Our nation needs two healthy political parties. Currently, there is only one, the Democratic Party. The Republican Party today is on life support, but there is hope.
Historically, all political parties have gone through periods of corruption and malaise. Once the Democrat Party was known as the Carping Party, and in that same time-frame Republicans were progressives.
Much of what we now enjoy and welcomed occurred under Republican governance: national parks; regulation of corporations, unions and railroads; better inspection of food. Wendel Willkie was a Republican and internationalist sometimes siding with FranklinD. Roosevelt. President Dwight D. Eisenhower spent federal funds on highways at a time of high taxes and debt.
Republicans took a wrong turn in the ’70s and ’80s when the Movement Republicans formed in California; encouraging disastrous legislation that kept that state from developing effectively.
Today in the state of Washington, we have similar Republicans in the guise of Tim Eyman and his followers who want to do the same thing in this state as was done in California. California is beginning to improve but still has a long way to go; diverse demographic shifts and Gov. Jerry Brown are turning the state around. California has to improve its once-magnificent educational system nearly destroyed by the policies of Movement Republicans.
Gov. Chris Gregoire left office with a strong message for our new Gov. Jay Inslee: “We can’t save our way out of the present economic problems.”
Governments have limits. Liz Cheney, in a recent article for the Wall Street Journal, wrote “government has limits” not small government. Beyond that, she offered nothing of value for Republicans. She and many Republicans are held hostage to the ideas of the John Birch Society, concepts from the Cold War years and economist Joseph Schumpeter and supply side economics long discredited.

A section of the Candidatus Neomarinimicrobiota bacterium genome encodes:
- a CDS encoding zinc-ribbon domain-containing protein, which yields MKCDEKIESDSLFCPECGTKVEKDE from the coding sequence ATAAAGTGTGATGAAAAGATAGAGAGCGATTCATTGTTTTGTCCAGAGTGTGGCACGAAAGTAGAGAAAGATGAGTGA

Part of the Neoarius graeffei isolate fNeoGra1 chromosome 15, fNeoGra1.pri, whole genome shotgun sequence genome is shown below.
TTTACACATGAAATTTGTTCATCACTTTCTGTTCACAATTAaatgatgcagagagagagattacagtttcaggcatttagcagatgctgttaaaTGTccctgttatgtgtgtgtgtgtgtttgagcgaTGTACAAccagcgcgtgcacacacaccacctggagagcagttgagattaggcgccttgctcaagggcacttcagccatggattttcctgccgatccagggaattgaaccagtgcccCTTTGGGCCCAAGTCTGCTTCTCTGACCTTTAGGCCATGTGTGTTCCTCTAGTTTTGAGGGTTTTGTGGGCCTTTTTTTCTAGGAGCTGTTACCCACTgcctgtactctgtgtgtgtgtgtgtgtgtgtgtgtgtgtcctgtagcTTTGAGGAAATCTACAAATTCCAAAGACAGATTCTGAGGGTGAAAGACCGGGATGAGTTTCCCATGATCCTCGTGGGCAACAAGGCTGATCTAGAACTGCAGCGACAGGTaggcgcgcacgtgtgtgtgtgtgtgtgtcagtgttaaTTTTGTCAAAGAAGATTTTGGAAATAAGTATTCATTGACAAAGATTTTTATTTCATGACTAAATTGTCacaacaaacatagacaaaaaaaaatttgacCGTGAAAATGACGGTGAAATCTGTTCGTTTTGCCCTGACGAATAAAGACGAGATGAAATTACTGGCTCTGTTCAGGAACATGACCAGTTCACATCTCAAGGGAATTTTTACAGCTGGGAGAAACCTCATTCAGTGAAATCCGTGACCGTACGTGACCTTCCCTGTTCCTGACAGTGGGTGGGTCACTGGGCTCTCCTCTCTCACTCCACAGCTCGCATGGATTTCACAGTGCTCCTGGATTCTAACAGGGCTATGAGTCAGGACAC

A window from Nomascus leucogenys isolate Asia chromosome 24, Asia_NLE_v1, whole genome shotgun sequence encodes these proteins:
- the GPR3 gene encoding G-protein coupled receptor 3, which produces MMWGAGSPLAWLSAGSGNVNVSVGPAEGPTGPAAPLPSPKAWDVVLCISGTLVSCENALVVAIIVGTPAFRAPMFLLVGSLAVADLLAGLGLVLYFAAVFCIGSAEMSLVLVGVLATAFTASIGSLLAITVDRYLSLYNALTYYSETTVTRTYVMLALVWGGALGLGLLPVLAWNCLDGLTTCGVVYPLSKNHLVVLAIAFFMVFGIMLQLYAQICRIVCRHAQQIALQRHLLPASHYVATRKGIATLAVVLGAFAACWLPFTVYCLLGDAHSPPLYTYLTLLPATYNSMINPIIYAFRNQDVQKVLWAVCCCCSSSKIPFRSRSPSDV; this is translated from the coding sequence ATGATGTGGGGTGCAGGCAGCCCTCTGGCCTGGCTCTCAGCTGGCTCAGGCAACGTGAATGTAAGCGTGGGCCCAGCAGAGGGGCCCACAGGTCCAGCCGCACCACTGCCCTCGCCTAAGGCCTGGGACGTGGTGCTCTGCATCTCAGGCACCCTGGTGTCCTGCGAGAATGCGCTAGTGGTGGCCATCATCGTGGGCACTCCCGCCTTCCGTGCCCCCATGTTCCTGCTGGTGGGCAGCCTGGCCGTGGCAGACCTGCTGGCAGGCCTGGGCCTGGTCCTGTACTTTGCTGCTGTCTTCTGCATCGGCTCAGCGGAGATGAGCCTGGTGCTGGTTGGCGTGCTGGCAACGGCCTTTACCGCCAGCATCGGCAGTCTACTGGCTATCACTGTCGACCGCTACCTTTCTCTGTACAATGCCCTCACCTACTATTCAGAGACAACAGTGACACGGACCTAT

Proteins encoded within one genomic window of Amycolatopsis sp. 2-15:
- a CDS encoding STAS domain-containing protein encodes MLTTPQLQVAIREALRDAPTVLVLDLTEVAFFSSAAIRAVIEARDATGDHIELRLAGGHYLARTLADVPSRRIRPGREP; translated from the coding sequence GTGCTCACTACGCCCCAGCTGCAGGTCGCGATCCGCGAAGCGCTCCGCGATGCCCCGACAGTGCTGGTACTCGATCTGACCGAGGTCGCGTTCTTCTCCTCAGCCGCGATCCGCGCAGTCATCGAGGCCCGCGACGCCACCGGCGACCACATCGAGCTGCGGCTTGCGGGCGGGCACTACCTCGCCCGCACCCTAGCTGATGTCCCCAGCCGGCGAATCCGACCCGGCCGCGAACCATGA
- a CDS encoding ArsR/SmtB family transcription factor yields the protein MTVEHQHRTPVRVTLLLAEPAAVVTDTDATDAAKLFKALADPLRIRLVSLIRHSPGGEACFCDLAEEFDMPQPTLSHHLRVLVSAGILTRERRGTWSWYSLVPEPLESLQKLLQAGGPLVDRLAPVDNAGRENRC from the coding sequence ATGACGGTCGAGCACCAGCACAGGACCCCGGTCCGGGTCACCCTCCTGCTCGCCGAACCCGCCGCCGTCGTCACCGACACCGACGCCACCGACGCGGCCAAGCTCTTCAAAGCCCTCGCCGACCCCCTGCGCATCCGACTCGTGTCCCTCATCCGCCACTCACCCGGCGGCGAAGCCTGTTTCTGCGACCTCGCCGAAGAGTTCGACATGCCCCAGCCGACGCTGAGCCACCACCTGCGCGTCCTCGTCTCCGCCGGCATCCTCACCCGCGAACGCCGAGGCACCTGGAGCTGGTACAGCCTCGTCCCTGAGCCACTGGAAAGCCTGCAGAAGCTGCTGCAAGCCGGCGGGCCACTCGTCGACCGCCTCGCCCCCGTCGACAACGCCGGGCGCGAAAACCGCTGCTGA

All of these are echoes of the moralizing of President Herbert Hoover and Secretary of State Andrew Mellon of the Great Depression. Cheney urges Republicans to fight for freedom. Freedom for whom?
I said there was hope for the Republican Party, but don’t look for it to occur even in small ways before 2020. The recent autopsy that Republican Party leaders went through looks to corporate processes to help them regain political ascendency: change the logo, new marketing strategies, reach out to minorities, ethnics and women.
Shallow thinking is evident for the changes are not substantive. Republicans are not good coping with change. For decades, they have looked to the 18th and 19th centuries as their center. This reveals a lack of reality in the face of vast changes in science, technology, medicine and theology.
Once Republicans rode the public bus system like the rest of us (Sen. Robert A. Taft Sr. of Cincinnati, Ohio, in 1952). He didn’t fly on loaned corporate jets, ride in limos. Republicans need ideas, policies and intelligent candidates who value diplomacy rather than war; who care about all citizens, not just the 1 percent.
We need in both parties young people who are educated for governing, have ambitions to serve this nation rather than self and take a long view. President Barack Obama has exhibited all of this, though he is hampered by congressional members who belong to the “ignorance caucus” and cater to “deficit scolds” forcing reasonable, thoughtful Republicans to resign, cease to run again for office or become independents.
Republicans should heed the warnings of Albert Camus in his 1940 novel “The Plague.” The author used the disease as a metaphor for fascism.
It is time for Republicans to exterminate the flea-ridden rats carrying disease from their party. Plague tends to go into remission and also tends to return infecting nations and institutions.
The Grand Old Party, once nobly progressive deserves a better future than it currently has.
Martha J. Pierce is a member of The Olympian’s Board of Contributors. She may be reached at MJP101@gmail.com.